For the ceremony, she had friends hang up pinecones on the aisle chairs, the pinecones of which she had gathered during snowboarding trips to Big Bear in Southern California, which she tied together with a silver ribbon.
For her reception, she had a beach-meets-the-forest eco kind of decor, which I loved. Her centerpieces were break-away centerpieces, made of several elements. Tall dried grasses and straight willow in heavy and thick glass cylinders, with polished pebbles, made me feel like I was at the beach, surrounded by Mason jars with moss and a candle inside (forest), and a succulent on the table (like iceplant at the beach!). When I got to the reception, her friends had put interesting wood doo-dads on the tables...you'll see photos soon (yes, I'm old school and have a 35mm film camera! The pics above are shots with my lil do-nothing digi).
Danielle's bouquet was so unique! I was thrilled to have a chance to design something so fashion-forward, yet vintage and glam, too. I love love love the wood flowers and skeleton leaves in her bouquet. The stachys (lamb's ear) gives a softness to it, the pearl-like baubles give some vintage bling, and the dried lavender looks like preserved flowers from a romantic, remembered occasion.
The bridesmaids' bouquets were designer's choice. That means that Danielle gave me her vision, I made some suggestions as to what might be in it, but ultimately I had to go with the flowers that were available. Stellata pods were not available; nor were the great black and green kangaroo paws from a couple of weeks ago. My wholesale flower rep subbed some "weedy brambly things" (lol Laura, is that an official latin species name??) for the pods that worked out great in these eco-chic bouquets. Seriously, I can't tell you what they are....her buyer bought them from a non-English speaking farmer at a farmer's market! But they were a great base for the bridesmaids' bouquets, acting just like a hydrangea base, giving me a base to place the other interesting flowers and foliage into. I love the dog-eyed euphorbia! It looks similar to the edible plant we have in the Sierra foothills commonly called Miner's Lettuce. And the brake fern gives it that Art Nouveau feel that I love.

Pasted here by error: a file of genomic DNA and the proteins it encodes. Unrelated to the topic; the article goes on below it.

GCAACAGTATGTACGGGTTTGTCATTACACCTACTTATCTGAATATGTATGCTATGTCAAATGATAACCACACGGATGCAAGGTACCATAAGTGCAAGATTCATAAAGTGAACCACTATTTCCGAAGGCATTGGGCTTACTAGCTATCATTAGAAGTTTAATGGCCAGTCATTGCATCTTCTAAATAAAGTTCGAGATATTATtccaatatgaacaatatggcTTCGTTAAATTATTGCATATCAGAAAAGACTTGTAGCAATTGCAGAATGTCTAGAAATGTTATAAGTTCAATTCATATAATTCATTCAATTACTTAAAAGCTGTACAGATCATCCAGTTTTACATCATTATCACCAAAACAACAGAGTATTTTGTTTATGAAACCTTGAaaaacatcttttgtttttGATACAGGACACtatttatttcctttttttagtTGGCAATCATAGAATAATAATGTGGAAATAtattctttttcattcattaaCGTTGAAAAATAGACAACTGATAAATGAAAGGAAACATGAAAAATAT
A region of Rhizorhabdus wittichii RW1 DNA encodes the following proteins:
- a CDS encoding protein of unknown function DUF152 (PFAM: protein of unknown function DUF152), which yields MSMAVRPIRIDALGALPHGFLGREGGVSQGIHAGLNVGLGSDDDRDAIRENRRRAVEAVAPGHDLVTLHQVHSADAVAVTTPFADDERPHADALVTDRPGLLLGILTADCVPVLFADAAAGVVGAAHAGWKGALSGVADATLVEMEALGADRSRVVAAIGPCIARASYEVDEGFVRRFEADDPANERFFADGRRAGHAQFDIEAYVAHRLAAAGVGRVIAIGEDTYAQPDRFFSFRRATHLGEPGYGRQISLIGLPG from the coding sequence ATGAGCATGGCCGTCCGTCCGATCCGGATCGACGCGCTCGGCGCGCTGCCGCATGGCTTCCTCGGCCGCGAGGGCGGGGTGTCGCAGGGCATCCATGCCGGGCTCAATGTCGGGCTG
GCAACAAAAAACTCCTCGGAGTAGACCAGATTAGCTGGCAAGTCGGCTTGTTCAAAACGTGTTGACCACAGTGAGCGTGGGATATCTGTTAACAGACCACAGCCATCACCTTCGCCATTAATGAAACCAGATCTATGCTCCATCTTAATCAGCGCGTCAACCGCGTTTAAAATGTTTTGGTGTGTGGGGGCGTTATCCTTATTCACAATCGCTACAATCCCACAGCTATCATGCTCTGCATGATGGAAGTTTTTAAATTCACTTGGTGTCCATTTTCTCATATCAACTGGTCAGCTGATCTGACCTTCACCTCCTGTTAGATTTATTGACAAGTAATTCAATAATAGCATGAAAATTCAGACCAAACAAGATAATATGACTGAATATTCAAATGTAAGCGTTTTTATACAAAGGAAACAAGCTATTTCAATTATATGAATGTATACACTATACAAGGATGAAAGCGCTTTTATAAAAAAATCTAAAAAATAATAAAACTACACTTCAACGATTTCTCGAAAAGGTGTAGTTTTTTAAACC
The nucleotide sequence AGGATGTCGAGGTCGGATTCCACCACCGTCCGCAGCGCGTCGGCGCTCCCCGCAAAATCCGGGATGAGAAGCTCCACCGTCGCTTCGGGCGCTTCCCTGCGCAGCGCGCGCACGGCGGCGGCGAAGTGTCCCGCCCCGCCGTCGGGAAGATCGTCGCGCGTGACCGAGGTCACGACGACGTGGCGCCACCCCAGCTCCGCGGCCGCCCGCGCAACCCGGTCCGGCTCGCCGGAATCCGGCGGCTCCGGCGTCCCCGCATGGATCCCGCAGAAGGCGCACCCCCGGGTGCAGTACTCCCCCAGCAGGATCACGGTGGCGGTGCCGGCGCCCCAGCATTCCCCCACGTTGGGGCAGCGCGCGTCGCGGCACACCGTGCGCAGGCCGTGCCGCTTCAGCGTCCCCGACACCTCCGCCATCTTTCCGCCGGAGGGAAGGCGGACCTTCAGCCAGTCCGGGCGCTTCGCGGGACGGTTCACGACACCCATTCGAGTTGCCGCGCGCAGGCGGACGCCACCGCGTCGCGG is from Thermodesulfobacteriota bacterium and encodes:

Both bouquets had handles wrapped in burlap, fastened with clear diamonte pins, and luxe satin ribbon bows (love that yin/yang feel - burlap, and satin).
The moral of the story, my dear wedding couples, is not to put such a stranglehold on your florist that you want to know that there will be exactly 24 Cherry Brandy roses in your bouquet, for example. Sometimes because of weather (or volcanoes! The recent eruption disrupted floral shipping around the world!) we can't get exactly what you want. But we, and our vendors, will do our best to get something very similar that will give the same look and feel. Give your floral designer your vision, tell him/her your colors, and let them choose seasonal flowers. Sometimes my vendors find great things, or might have a special that week on some premium flowers. Let us and our vendors use our design talents and instincts to make you something that will wow you!
I'm looking forward to seeing the pro photos by Scott Andrew from the wedding. I just looked at the photographer's blog and he just tweeted,
- Twitter Update... This photo may cause envy. Today's wedding is straight up amazingtron! http://twitpic.com/1khkeg
Click on the twitpic link to see the pier that Danielle & Kris got married on! This photographer does amazing work...and Danielle has such style....I can't wait to see the photos!